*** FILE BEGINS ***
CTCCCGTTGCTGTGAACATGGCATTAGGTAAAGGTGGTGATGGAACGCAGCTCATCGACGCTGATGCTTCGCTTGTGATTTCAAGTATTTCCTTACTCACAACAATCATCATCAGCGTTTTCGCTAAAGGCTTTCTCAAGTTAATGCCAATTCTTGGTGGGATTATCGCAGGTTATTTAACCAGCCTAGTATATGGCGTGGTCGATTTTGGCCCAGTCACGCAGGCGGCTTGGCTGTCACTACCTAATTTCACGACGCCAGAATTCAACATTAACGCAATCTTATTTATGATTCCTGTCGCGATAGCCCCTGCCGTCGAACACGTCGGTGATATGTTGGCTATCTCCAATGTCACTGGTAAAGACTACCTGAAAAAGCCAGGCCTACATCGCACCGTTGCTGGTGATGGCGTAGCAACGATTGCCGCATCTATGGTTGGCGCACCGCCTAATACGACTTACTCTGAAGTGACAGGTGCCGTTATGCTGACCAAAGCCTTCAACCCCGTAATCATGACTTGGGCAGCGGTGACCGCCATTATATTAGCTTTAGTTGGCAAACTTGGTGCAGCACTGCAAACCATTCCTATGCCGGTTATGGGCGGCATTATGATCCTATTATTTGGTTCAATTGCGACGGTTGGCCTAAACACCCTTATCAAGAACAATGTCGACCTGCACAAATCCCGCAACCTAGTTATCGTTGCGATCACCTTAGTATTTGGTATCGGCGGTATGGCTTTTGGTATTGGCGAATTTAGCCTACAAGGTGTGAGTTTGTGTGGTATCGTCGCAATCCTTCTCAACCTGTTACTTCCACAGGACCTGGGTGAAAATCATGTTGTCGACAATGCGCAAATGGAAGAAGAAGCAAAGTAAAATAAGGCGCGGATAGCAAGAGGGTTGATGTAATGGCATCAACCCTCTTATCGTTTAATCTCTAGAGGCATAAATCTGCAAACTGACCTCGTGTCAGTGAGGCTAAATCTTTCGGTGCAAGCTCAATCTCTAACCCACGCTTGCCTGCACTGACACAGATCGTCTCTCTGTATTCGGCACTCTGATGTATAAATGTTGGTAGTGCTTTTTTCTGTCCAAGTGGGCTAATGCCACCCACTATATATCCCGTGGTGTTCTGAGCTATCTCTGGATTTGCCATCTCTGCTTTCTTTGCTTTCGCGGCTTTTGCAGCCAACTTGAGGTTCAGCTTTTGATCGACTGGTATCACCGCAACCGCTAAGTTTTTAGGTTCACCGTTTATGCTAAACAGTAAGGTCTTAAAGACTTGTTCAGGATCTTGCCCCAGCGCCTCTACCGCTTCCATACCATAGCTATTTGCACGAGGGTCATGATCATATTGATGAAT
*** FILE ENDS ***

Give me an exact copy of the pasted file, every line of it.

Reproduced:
CTCCCGTTGCTGTGAACATGGCATTAGGTAAAGGTGGTGATGGAACGCAGCTCATCGACGCTGATGCTTCGCTTGTGATTTCAAGTATTTCCTTACTCACAACAATCATCATCAGCGTTTTCGCTAAAGGCTTTCTCAAGTTAATGCCAATTCTTGGTGGGATTATCGCAGGTTATTTAACCAGCCTAGTATATGGCGTGGTCGATTTTGGCCCAGTCACGCAGGCGGCTTGGCTGTCACTACCTAATTTCACGACGCCAGAATTCAACATTAACGCAATCTTATTTATGATTCCTGTCGCGATAGCCCCTGCCGTCGAACACGTCGGTGATATGTTGGCTATCTCCAATGTCACTGGTAAAGACTACCTGAAAAAGCCAGGCCTACATCGCACCGTTGCTGGTGATGGCGTAGCAACGATTGCCGCATCTATGGTTGGCGCACCGCCTAATACGACTTACTCTGAAGTGACAGGTGCCGTTATGCTGACCAAAGCCTTCAACCCCGTAATCATGACTTGGGCAGCGGTGACCGCCATTATATTAGCTTTAGTTGGCAAACTTGGTGCAGCACTGCAAACCATTCCTATGCCGGTTATGGGCGGCATTATGATCCTATTATTTGGTTCAATTGCGACGGTTGGCCTAAACACCCTTATCAAGAACAATGTCGACCTGCACAAATCCCGCAACCTAGTTATCGTTGCGATCACCTTAGTATTTGGTATCGGCGGTATGGCTTTTGGTATTGGCGAATTTAGCCTACAAGGTGTGAGTTTGTGTGGTATCGTCGCAATCCTTCTCAACCTGTTACTTCCACAGGACCTGGGTGAAAATCATGTTGTCGACAATGCGCAAATGGAAGAAGAAGCAAAGTAAAATAAGGCGCGGATAGCAAGAGGGTTGATGTAATGGCATCAACCCTCTTATCGTTTAATCTCTAGAGGCATAAATCTGCAAACTGACCTCGTGTCAGTGAGGCTAAATCTTTCGGTGCAAGCTCAATCTCTAACCCACGCTTGCCTGCACTGACACAGATCGTCTCTCTGTATTCGGCACTCTGATGTATAAATGTTGGTAGTGCTTTTTTCTGTCCAAGTGGGCTAATGCCACCCACTATATATCCCGTGGTGTTCTGAGCTATCTCTGGATTTGCCATCTCTGCTTTCTTTGCTTTCGCGGCTTTTGCAGCCAACTTGAGGTTCAGCTTTTGATCGACTGGTATCACCGCAACCGCTAAGTTTTTAGGTTCACCGTTTATGCTAAACAGTAAGGTCTTAAAGACTTGTTCAGGATCTTGCCCCAGCGCCTCTACCGCTTCCATACCATAGCTATTTGCACGAGGGTCATGATCATATTGATGAAT